Ruess wrote no books during his life, but was a lifelong diarist and sent home hundreds of letters.[23] His journals, art, and poetry were later published in two books:

  • Lacy, Hugh (Editor) (1940). On Desert Trails. El Centro, California: Desert Magazine Press. 
  • Rusho, W.L. (1983). Everett Ruess: Vagabond for Beauty. Peregrine Smith Books. 

The books are illustrated by the woodcuts for which Ruess is admired. His story, along with that of Christopher McCandless, was retold more briefly in Jon Krakauer's book Into the Wild (1996).

Everett's last letter to his brother, Waldo, said:

... as to when I revisit civilization, it will not be soon. I have not tired of the wilderness... It is enough that I am surrounded with beauty... This had been a full, rich year. I have left no strange or delightful thing undone I wanted to do.[3]



California musician Dave Alvin wrote and performed a song about Everett Ruess on the album Ashgrove.[24]

North Carolina roots musician Dana Robinson wrote and performed "Everett Ruess," on the album Round my Door (2008).

Singer/Songwriter/Long Distance Hiker Walkin' Jim Stoltz recorded the song "The Wild Escalante (Ballad of Everett Ruess)" on his album Little Piece of Time (2005).

The Petals recorded "Everett Ruess" for their album, "Cadis Center" (1994).[25]


A species of dinosaur, Seitaad ruessi, from the Lower Jurassic of Utah was named in honor of Everett Ruess by J.J.W. Sertich and M. Loewen, in 2010.[26]


  • "When I go, I leave no trace."[citation needed]
  • "I have always been unsatisfied with life as most people live it. Always I want to live more intensely and richly. Why muck and conceal one's true longings and loves, when by speaking of them one might find someone to understand them, and by acting on them one might discover oneself?"[citation needed]
  • "I have not tired of the wilderness; rather I enjoy its beauty and the vagrant life I lead, more keenly all the time. I prefer the saddle to the streetcar and star-sprinkled sky to a roof, the obscure and difficult trail, leading into the unknown to any paved highway, and the deep peace of the wild to the discontent bred by cities." - from the last letter Ruess sent to his brother, dated November 11, 1934.

See also[edit]


  1. ^ Henderson, Randall (September 1950). "When the Boats Wouldn't Float, We Pulled 'Em". Desert Magazine. pp. 5, 10–11. 
  2. ^ New York, Passenger Lists, 1820-1957, May 25, 1938
  3. ^ a b c d e Lacy, Hugh (Editor) (1940). On Desert Trails. 
  4. ^ 1920 United States Federal Census
  5. ^ 1930 United States Federal Census
  6. ^ Hollywood High School Yearbook, 1930
  7. ^ Hollywood High School Yearbook, 1930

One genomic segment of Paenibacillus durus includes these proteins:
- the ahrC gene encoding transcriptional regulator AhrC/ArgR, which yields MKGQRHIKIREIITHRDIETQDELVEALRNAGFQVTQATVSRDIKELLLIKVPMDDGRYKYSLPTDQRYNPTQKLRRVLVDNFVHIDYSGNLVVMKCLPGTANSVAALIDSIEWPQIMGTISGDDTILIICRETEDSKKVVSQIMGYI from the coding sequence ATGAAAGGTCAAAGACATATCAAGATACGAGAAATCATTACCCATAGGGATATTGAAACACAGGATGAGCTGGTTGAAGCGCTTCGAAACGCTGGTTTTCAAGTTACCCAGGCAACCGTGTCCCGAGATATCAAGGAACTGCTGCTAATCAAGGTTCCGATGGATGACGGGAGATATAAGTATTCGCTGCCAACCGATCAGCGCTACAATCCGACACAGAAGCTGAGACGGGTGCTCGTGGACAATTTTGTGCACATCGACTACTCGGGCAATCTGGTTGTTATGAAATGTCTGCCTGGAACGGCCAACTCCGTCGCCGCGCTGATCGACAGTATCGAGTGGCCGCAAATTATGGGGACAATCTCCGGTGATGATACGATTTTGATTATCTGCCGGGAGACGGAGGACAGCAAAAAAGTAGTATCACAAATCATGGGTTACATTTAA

8. ^ Hollywood High School Yearbook, 1931
  9. ^ a b Rusho, W. L. Everett Ruess: A Vagabond for Beauty. Gibbs Smith. p. 204. 
  10. ^ Krakauer, Jon (1997). Into The Wild. New York: Anchor. pp. 94–96. ISBN 0-385-48680-4. 
  11. ^ "Everett Ruess the Legend". everettruess.net. 
  12. ^ Roberts, David (May 2009). "Finding Everett Ruess". National Geographic Adventure Magazine. Retrieved 2009-05-06. 
  13. ^ Roberts, David (1999). "What Happened to Everett Ruess?". National Geographic Adventure Magazine. Retrieved 2009-05-06. 
  14. ^ "DNA results may have solved 75-year-old Utah mystery". Salt Lake Tribune. 2009. 
  15. ^ "Mysterious disappearance of explorer Everett Ruess solved after 75 years". eurekalert.org. 2009. 
  16. ^ Johnson, Kirk (April 30, 2009). "A Mystery of the West Is Solved". The New York Times. Retrieved May 1, 2009. 
  17. ^ Foy, Paul (2009). "Inquiry reopened in discovery of poet's remains". The Associated Press. Retrieved July 5, 2009. 
  18. ^ "Solution to a Longtime Mystery in Utah Is Questioned". New York Times. July 4, 2009. 
  19. ^ "Remains found in Utah not poet Everett Ruess". AP News. October 21, 2009. 
  20. ^ "A Mystery Thought Solved Is Now Renewed". New York Times. 
  21. ^ "Remains found in Utah not poet Everett Ruess". AP News. October 22, 2009. 
  22. ^ "Everett Ruess Update: How the DNA Test Went Wrong". National Geographic Adventure. February 2010. 
  23. ^ David Roberts (2011), Finding Everett Ruess, Broadway, p. 394 
  24. ^ Dave Alvin's Ashgrove
  25. ^ Petals, The - Cadis Center (Vinyl, LP, Album) at Discogs
  26. ^ Sertich, J.J.W., & Loewen, M. (2010). A New Basal Sauropodomorph Dinosaur from the Lower Jurassic Navajo Sandstone of Southern Utah PLoS ONE, 5 (3): e9789. doi:10.1371/journal.pone.0009789

Further reading[edit]

  • Philip L. Fradkin: Everett Ruess: His Short Life, Mysterious Death, and Astonishing Afterlife. University of California Press, 2011. ISBN 978-0520265424

External links[edit]